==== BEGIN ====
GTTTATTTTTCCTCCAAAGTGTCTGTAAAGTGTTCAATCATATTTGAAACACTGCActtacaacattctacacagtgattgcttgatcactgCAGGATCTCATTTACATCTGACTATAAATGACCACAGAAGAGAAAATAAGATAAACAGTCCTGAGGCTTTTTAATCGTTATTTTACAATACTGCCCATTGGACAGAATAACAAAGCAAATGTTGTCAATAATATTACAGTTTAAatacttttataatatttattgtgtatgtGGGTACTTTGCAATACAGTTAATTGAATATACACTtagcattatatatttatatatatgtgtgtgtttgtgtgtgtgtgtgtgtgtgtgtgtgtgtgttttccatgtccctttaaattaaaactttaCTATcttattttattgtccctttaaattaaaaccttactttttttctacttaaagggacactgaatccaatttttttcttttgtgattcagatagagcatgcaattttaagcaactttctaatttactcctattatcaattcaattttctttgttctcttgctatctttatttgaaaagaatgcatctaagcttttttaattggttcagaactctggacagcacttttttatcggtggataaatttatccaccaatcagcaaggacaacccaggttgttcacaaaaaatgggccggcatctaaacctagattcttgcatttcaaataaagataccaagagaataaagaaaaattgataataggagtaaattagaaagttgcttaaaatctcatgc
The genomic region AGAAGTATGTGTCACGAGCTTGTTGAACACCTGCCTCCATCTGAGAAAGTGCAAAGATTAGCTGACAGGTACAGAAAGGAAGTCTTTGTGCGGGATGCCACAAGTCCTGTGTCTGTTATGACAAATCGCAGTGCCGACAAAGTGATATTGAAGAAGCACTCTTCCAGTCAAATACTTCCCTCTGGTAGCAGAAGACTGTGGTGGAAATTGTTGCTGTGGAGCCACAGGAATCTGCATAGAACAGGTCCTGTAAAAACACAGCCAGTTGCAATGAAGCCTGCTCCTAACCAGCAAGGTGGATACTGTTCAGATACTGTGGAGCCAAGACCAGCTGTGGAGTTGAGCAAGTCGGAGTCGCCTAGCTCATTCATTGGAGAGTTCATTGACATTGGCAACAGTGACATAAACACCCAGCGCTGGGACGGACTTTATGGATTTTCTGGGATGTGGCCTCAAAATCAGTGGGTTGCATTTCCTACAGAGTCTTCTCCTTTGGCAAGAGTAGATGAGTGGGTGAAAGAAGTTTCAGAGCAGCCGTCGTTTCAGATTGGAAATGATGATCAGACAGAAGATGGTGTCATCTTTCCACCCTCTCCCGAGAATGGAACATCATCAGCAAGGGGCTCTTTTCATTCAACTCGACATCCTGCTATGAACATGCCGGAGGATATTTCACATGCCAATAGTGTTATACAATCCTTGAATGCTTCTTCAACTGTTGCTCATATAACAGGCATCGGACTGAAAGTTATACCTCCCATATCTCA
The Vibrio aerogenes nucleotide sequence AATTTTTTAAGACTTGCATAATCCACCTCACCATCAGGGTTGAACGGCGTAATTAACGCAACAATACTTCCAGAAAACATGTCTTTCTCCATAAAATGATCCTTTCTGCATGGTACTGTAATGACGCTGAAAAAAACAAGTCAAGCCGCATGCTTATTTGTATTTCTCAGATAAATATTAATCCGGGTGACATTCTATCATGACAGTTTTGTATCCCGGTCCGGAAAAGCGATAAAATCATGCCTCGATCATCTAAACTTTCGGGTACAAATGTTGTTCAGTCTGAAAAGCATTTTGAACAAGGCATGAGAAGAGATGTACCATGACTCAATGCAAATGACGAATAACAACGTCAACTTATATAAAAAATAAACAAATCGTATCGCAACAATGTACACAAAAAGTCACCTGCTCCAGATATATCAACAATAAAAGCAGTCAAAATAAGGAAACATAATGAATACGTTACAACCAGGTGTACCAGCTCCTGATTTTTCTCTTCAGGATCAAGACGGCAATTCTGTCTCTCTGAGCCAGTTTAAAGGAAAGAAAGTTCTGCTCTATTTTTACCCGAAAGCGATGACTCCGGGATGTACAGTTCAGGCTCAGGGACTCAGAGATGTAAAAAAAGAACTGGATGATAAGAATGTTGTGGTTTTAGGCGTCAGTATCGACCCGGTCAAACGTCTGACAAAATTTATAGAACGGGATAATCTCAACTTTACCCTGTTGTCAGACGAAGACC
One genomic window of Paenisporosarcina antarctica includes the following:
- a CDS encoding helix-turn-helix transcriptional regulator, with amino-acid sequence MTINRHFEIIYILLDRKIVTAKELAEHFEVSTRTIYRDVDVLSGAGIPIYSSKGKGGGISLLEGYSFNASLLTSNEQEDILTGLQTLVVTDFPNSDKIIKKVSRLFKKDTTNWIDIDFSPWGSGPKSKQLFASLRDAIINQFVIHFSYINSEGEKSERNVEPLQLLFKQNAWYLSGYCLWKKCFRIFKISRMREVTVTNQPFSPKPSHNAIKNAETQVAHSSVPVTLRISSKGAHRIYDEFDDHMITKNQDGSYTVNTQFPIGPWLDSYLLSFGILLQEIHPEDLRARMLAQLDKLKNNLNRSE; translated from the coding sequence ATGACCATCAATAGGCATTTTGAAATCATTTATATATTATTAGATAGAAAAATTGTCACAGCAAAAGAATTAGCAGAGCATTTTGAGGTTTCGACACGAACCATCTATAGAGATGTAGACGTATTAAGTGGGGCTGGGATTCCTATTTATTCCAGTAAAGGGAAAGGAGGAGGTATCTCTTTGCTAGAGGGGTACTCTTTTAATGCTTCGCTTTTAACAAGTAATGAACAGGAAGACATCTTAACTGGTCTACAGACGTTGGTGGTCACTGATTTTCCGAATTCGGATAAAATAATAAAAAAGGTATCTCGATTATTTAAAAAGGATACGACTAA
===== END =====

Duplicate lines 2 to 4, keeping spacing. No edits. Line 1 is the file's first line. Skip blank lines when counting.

The genomic region AGAAGTATGTGTCACGAGCTTGTTGAACACCTGCCTCCATCTGAGAAAGTGCAAAGATTAGCTGACAGGTACAGAAAGGAAGTCTTTGTGCGGGATGCCACAAGTCCTGTGTCTGTTATGACAAATCGCAGTGCCGACAAAGTGATATTGAAGAAGCACTCTTCCAGTCAAATACTTCCCTCTGGTAGCAGAAGACTGTGGTGGAAATTGTTGCTGTGGAGCCACAGGAATCTGCATAGAACAGGTCCTGTAAAAACACAGCCAGTTGCAATGAAGCCTGCTCCTAACCAGCAAGGTGGATACTGTTCAGATACTGTGGAGCCAAGACCAGCTGTGGAGTTGAGCAAGTCGGAGTCGCCTAGCTCATTCATTGGAGAGTTCATTGACATTGGCAACAGTGACATAAACACCCAGCGCTGGGACGGACTTTATGGATTTTCTGGGATGTGGCCTCAAAATCAGTGGGTTGCATTTCCTACAGAGTCTTCTCCTTTGGCAAGAGTAGATGAGTGGGTGAAAGAAGTTTCAGAGCAGCCGTCGTTTCAGATTGGAAATGATGATCAGACAGAAGATGGTGTCATCTTTCCACCCTCTCCCGAGAATGGAACATCATCAGCAAGGGGCTCTTTTCATTCAACTCGACATCCTGCTATGAACATGCCGGAGGATATTTCACATGCCAATAGTGTTATACAATCCTTGAATGCTTCTTCAACTGTTGCTCATATAACAGGCATCGGACTGAAAGTTATACCTCCCATATCTCA
The Vibrio aerogenes nucleotide sequence AATTTTTTAAGACTTGCATAATCCACCTCACCATCAGGGTTGAACGGCGTAATTAACGCAACAATACTTCCAGAAAACATGTCTTTCTCCATAAAATGATCCTTTCTGCATGGTACTGTAATGACGCTGAAAAAAACAAGTCAAGCCGCATGCTTATTTGTATTTCTCAGATAAATATTAATCCGGGTGACATTCTATCATGACAGTTTTGTATCCCGGTCCGGAAAAGCGATAAAATCATGCCTCGATCATCTAAACTTTCGGGTACAAATGTTGTTCAGTCTGAAAAGCATTTTGAACAAGGCATGAGAAGAGATGTACCATGACTCAATGCAAATGACGAATAACAACGTCAACTTATATAAAAAATAAACAAATCGTATCGCAACAATGTACACAAAAAGTCACCTGCTCCAGATATATCAACAATAAAAGCAGTCAAAATAAGGAAACATAATGAATACGTTACAACCAGGTGTACCAGCTCCTGATTTTTCTCTTCAGGATCAAGACGGCAATTCTGTCTCTCTGAGCCAGTTTAAAGGAAAGAAAGTTCTGCTCTATTTTTACCCGAAAGCGATGACTCCGGGATGTACAGTTCAGGCTCAGGGACTCAGAGATGTAAAAAAAGAACTGGATGATAAGAATGTTGTGGTTTTAGGCGTCAGTATCGACCCGGTCAAACGTCTGACAAAATTTATAGAACGGGATAATCTCAACTTTACCCTGTTGTCAGACGAAGACC
One genomic window of Paenisporosarcina antarctica includes the following: